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So many financial planners – which should you choose?

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There are generally two steps people go through when it comes to financial advice.

First, they ask themselves whether they need a financial planner or adviser. Once they realise that they do, however, next comes the question: which financial planner should I choose?

If you are at this stage in your thinking, then our team here at Castlegate would point out two areas you need to be aware of when picking a financial planner:

Competence and chemistry.

In other words, when deciding which financial planner to work with, you not only need to determine that the person in question can actually do the job.

You need to “click” with them too. This company or professional needs to “get” you, and it needs to feel like a mutually comfortable fit for both of you.

In this article, we’re going to cover these two areas of competence and chemistry to help you along your journey of finding the right financial planner. So let’s dive in.

Competence

How do you determine whether a self-professed “financial planner” is actually qualified, experienced and knowledgeable enough to help you organise your finances?

After all, what’s to stop anyone from calling themselves a financial planner or adviser?

A good place to start is to look at their qualifications. For instance, here at Castlegate, we are registered as Chartered Financial Planners by the Chartered Insurance Institute – a qualification which is widely recognised as the “gold standard” in the UK’s financial planning sector.

Indeed, out of the 30,000 or so financial advisers across the UK, only a small handful have this status. So if you can find a firm with this qualification, that’s normally a very good sign!

However, there are other financial planner qualifications you should look out for as well – as a kind of “minimum standard”. To comply with the Financial Conduct Authority (FCA), financial advisers and planners need a minimum qualification of the CII level 4 Diploma in Financial Planning to advise clients on their financial affairs.

So checking that the adviser in question has these qualifications is a strong place to start when weighing up your different options. You should also check that the financial adviser/planner is employed by a company which is on the FCA Register, to ensure they are properly authorised.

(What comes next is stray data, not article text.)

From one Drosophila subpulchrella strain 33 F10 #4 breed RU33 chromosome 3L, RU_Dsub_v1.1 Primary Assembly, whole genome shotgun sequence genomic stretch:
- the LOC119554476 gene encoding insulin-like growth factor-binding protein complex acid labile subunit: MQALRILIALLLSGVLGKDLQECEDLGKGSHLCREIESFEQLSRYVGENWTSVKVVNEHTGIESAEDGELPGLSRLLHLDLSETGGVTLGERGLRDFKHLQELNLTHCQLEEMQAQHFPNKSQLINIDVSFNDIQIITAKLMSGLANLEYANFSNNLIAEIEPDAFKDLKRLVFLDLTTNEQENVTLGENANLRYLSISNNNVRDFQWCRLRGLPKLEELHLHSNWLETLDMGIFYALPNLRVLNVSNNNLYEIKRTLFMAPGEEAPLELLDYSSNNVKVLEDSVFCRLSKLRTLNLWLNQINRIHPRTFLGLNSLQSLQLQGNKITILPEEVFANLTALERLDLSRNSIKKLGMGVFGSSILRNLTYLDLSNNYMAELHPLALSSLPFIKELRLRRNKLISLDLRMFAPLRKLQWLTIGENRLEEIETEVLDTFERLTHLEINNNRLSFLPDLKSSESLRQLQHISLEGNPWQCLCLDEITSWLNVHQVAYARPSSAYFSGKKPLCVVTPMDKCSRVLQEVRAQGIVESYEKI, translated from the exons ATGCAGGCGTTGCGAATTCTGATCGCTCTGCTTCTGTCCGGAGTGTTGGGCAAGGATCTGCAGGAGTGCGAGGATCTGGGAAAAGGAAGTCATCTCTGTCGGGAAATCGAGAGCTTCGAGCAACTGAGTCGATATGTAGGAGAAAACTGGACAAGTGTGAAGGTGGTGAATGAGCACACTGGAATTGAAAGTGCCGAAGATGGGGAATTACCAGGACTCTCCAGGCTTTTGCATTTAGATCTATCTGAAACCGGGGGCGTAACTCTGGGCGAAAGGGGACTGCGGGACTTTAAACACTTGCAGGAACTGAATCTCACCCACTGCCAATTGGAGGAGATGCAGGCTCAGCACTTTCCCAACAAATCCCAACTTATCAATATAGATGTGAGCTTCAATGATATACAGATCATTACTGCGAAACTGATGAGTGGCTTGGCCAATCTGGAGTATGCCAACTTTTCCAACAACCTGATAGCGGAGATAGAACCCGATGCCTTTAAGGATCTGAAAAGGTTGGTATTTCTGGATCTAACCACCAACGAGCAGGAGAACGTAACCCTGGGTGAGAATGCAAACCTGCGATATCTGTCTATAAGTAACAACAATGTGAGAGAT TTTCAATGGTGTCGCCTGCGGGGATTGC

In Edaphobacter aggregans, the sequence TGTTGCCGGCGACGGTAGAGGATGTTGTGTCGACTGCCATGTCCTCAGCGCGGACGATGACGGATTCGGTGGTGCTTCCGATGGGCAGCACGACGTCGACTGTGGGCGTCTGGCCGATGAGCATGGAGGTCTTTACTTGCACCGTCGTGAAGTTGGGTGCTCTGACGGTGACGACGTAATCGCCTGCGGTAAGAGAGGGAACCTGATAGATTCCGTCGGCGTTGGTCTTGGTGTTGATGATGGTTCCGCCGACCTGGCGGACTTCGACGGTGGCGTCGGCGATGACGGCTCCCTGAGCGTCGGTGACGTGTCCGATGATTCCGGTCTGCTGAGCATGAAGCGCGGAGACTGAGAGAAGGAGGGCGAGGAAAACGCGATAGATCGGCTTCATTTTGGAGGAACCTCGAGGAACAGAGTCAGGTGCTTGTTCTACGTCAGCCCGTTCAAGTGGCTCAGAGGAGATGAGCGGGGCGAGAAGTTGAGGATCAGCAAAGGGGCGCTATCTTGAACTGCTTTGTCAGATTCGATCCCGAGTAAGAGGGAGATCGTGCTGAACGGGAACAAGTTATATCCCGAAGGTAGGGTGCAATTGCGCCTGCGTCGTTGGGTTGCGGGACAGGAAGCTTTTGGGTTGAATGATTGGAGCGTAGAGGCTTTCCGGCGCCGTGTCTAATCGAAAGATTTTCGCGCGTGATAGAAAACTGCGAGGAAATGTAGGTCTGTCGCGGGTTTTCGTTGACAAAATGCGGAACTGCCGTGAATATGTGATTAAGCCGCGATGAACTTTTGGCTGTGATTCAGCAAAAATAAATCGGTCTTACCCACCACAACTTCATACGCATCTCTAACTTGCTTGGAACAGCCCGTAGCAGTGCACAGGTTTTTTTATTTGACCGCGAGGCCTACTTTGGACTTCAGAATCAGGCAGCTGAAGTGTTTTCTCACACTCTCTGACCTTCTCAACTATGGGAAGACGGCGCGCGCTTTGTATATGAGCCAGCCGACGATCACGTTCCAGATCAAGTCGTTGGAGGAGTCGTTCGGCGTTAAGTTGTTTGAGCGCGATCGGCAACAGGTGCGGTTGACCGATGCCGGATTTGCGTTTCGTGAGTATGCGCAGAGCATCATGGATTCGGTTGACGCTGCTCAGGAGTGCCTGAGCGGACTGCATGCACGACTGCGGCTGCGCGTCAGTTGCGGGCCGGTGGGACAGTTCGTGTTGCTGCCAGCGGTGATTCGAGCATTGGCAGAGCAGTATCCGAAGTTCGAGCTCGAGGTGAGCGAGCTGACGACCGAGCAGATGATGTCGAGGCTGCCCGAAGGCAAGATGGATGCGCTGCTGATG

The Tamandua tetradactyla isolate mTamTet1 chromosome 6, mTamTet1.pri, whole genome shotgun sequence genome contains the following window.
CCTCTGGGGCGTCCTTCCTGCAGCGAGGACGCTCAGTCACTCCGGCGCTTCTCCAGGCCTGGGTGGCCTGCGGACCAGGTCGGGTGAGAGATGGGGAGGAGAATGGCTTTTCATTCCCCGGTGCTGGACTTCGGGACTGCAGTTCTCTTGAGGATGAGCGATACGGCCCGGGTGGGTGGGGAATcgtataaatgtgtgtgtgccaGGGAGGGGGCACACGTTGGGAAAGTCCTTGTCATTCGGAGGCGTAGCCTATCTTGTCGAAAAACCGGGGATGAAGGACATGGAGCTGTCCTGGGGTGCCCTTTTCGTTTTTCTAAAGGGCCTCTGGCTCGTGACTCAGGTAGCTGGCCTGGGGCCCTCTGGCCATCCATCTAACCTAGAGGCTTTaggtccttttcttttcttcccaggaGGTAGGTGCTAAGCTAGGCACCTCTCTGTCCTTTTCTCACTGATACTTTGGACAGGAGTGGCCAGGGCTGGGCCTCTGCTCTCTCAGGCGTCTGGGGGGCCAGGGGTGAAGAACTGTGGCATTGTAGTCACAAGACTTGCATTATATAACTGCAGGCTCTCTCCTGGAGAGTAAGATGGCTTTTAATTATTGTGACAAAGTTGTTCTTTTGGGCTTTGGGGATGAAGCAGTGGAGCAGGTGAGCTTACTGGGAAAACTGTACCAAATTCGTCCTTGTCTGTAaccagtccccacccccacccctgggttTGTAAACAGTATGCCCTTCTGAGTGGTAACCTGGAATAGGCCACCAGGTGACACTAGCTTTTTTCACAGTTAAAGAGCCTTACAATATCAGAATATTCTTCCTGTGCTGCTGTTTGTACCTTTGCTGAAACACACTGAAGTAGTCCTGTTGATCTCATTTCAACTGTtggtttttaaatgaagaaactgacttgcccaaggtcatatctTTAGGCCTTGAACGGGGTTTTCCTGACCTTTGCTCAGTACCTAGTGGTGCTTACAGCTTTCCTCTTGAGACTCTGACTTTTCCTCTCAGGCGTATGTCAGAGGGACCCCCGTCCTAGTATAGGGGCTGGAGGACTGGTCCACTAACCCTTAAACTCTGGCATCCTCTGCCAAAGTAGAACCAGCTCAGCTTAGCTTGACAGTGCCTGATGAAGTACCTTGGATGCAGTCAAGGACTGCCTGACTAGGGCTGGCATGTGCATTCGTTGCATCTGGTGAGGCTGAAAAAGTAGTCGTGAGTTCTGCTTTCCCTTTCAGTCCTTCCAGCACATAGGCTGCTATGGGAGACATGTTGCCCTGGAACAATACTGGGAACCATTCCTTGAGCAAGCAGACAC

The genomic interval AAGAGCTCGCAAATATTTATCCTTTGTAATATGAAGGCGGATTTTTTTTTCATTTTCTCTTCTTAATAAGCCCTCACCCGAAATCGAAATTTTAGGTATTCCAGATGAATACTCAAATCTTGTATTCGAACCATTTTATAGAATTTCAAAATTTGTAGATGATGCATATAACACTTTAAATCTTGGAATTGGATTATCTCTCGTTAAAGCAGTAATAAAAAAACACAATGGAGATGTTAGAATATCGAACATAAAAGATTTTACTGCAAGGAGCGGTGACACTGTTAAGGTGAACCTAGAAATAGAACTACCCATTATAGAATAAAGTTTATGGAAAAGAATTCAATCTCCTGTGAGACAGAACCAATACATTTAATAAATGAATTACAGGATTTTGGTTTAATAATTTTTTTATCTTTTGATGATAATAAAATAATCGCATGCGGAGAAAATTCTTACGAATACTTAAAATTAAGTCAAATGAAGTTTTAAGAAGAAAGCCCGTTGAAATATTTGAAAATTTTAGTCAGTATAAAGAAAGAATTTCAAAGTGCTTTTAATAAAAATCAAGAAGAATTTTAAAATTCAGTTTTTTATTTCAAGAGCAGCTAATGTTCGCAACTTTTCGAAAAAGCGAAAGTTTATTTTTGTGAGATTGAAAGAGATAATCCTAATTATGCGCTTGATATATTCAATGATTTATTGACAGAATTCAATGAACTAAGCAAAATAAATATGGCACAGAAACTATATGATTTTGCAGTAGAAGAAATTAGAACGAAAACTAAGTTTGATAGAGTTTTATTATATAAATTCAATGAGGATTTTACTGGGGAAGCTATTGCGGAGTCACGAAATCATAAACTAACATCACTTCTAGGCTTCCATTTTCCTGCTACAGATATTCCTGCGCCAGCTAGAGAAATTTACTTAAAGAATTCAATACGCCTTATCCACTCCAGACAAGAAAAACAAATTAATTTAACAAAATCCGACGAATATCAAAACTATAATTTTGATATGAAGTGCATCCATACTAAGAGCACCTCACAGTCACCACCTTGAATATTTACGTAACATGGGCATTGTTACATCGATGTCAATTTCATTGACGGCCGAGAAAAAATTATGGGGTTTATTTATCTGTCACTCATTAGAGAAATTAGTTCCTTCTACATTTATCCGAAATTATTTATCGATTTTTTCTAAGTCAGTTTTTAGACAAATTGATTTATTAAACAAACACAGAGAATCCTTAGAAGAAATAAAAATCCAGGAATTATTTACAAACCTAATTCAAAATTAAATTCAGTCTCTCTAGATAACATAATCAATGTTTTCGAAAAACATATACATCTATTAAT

Please be aware that certain areas of financial advice require a financial adviser/planner to have a specific qualification before they can advise you.

In particular, to provide mortgage advice they should have a minimum of the level 3 Certificate in Mortgage Advice. To advise on pension transfers, the adviser needs to at least hold the level 4 Certificate in Pension Transfer Advice.

Do not assume that just because a financial adviser is Chartered and authorised by the FCA that they can help you with a pension transfer, or help you with finding a mortgage.

Beyond qualifications, of course, is hands-on experience. How many years has the financial planner in question been in business? How many clients have they dealt with and successfully helped, who have been in a similar situation to the one you are facing?

A good place to look here is at Google Reviews, Trust Pilot reviews and other sources of information which provide “social proof” of the financial planner’s competence. Another good way to attain this information is to read client stories, testimonials and case studies. Quite often, you will be able to find these on the financial adviser’s website or company brochure.

Some final areas are important to factor into your decision before we move onto chemistry:

First of all, make sure that the financial adviser/planner is “whole of market” (sometimes called an “independent financial adviser” or IFA), and that they are not “restricted”.

The former will be able to help you survey all appropriate financial products and options on the market, which might be the best fit for your financial situation and goals. The latter, however, will typically be “tied” to particular financial products and so recommend those to you, rather than the ones which might suit you best.

Secondly, make sure that you understand the financial adviser’s/planner’s fee structure from the very beginning. Since 2013, financial firms have been banned from taking a commission when offering advice on pensions, investments and retirement income products (e.g. annuities).

However, in other areas (e.g. insurance and mortgages) the financial firm might take a commission from the products they recommend to you. Bear in mind that this might mean that you might not necessarily be presented with something which best suits your needs and goals, but rather helps the financial adviser’s bank balance!

Chemistry

This area is not really easily expressed in terms of “qualifications”, “experience”, “skills”, “competencies” or “fee structure”. You can only really know if you “click” with a financial adviser or planner if you take that bold step to phone them up, email them and ultimately meet them!

Luckily, most financial planners will be very happy to offer you a free initial meeting, to get to know you and understand your financial goal.

After you have “sampled” a few financial planners through meetings such as these, you should hopefully then be in a much stronger, more confident position to make a decision about who you would like to work with on your finances.

If you are ready to take that step with our team here Castlegate, or if you know someone who might be, then we would love for you to get in touch or for you to refer us. Please call our office using the number on our website, or reach out via our contact form and we’ll be in touch within the next 24 hours to have a friendly, informal chat with you.

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